RNLI lifeguard season in the south west draws to a close
With the RNLI lifeguard season drawing to a close this Sunday (30 September), the charity is urging those still using the water to head to one of the 20 beaches across Devon and Cornwall with extended patrols into October.
For the first time this year those living and visiting south east Cornwall will not need to travel far to visit a lifeguarded beach, with the charity extending safety patrols on Seaton beach.
RNLI lifeguards will provide safety cover on Seaton, Praa Sands, Sennen, Gwithian, Porthtowan, Perranporth, Towan, Watergate, Mawgan Porth, Harlyn, Constantine, Polzeath, Widemouth and Summerleaze in Cornwall, plus Woolacombe, and Bantham in Devon on weekends and during the school half term (Saturday 20 October until Sunday 28 October).
Fistral Beach in Newquay, Porthmeor beach in St Ives, Sennen Cove and Croyde in North Devon will have full time lifeguard cover throughout the whole month, until 28 October.
Charlie Gillett, RNLI lifeguard supervisor for South East Cornwall says;
‘October typically sees bigger surf conditions and although the air temperature has dropped, the water temperature is still very warm as it’s been heated throughout the summer. As a result we see more and more people wanting to spend their time at the beach and in the water before the short winter days approach.
‘So we’re really pleased to be able to offer extended lifeguard patrols on Seaton beach for the first time this year. This gives those living or visiting south east Cornwall an accessible beach on which to enjoy their activity safely. We’d really encourage anyone planning on going in the water to head to Seaton or one of the other lifeguarded beaches around the region where lifeguards will be on hand to offer advice and keep people safe.
‘Where there are no flags, there is no lifeguard service. Those who can’t make it to a lifeguarded beach can help keep themselves safe by taking note of the safety signage at the entrance to the beach, going with a friend or telling someone on the shore where they are going, at the same time always being aware of the conditions and their own capabilities in the water. Those who enjoy walking and exploring the coastline should also check the local tide times.’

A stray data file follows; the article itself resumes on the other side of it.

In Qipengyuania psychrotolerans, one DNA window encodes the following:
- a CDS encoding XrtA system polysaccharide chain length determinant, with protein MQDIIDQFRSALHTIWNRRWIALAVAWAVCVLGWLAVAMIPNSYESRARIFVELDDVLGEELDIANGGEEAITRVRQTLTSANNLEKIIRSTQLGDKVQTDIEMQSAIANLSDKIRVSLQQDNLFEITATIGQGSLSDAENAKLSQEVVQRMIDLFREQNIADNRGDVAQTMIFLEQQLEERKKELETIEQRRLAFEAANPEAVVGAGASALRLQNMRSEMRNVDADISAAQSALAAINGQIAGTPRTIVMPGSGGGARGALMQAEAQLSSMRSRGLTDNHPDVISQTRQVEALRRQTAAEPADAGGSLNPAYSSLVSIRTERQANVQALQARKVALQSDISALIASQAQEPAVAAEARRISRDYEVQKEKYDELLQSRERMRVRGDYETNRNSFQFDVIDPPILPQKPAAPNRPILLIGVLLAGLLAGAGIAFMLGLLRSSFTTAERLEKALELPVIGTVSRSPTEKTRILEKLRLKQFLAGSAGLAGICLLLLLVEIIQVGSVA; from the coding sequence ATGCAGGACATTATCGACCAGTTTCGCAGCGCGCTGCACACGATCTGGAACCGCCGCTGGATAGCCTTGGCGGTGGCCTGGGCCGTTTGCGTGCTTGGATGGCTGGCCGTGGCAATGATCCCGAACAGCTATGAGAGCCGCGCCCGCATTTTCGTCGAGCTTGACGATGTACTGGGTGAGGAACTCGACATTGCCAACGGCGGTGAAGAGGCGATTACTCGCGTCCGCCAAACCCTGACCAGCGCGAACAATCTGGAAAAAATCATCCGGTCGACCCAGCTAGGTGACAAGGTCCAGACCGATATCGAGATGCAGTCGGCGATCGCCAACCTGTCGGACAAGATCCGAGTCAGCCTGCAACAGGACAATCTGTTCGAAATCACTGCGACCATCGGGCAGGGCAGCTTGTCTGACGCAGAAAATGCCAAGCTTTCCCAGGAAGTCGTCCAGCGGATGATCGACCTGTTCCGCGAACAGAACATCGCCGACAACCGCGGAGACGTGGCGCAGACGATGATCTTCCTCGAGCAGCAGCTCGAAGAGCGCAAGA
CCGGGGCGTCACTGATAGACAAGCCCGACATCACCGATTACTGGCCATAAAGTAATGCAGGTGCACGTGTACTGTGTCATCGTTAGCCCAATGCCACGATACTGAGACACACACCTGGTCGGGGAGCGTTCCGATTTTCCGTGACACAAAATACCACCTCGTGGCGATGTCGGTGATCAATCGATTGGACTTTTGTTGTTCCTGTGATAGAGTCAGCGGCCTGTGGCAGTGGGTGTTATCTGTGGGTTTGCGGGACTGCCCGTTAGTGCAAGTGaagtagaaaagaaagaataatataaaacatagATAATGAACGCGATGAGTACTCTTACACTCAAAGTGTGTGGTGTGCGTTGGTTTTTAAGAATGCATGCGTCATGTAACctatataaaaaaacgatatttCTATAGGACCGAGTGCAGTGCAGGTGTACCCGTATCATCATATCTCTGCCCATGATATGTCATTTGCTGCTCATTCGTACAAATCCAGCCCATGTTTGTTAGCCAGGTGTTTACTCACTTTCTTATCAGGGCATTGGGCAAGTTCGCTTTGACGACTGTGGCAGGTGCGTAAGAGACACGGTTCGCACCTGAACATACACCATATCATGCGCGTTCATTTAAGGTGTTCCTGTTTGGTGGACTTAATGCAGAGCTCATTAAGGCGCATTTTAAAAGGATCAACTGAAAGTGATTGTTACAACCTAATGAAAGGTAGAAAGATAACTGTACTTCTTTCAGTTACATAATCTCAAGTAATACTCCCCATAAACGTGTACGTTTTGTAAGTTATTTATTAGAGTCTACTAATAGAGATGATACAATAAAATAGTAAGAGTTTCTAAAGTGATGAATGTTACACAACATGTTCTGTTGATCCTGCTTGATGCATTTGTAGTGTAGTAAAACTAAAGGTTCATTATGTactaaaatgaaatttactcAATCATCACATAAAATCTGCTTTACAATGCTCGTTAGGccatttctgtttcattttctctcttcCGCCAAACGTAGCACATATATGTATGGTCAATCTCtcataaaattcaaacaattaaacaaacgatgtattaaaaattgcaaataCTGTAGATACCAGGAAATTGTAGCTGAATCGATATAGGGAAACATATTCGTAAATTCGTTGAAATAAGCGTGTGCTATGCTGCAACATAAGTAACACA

The lifeguards will be on duty on the selected beaches between 10am and 6pm until the clocks go back on Sunday 28 October when the operational hours will be reduced to 10am-5pm for the last day of patrols.
Note to editors
- Attached is a photo of the lifeguards on duty at Porthcurno during September. Credit RNLI
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The Royal National Lifeboat Institution is the charity that saves lives at sea. Our volunteers provide a 24-hour search and rescue service in the United Kingdom and Ireland from 238 lifeboat stations, including four along the River Thames and inland lifeboat stations at Loch Ness, Lough Derg, Enniskillen and Lough Ree. Additionally the RNLI has more than 1,000 lifeguards on over 240 beaches around the UK and operates a specialist flood rescue team, which can respond anywhere across the UK and Ireland when inland flooding puts lives at risk.
The RNLI relies on public donations and legacies to maintain its rescue service. As a charity it is separate from, but works alongside, government-controlled and funded coastguard services. Since the RNLI was founded in 1824 our lifeboat crews and lifeguards have saved at least 140,000 lives. Volunteers make up 95% of the charity, including 4,600 volunteer lifeboat crew members and 3,000 volunteer shore crew. Additionally, tens of thousands of other dedicated volunteers raise funds and awareness, give safety advice, and help in our museums, shops and offices.
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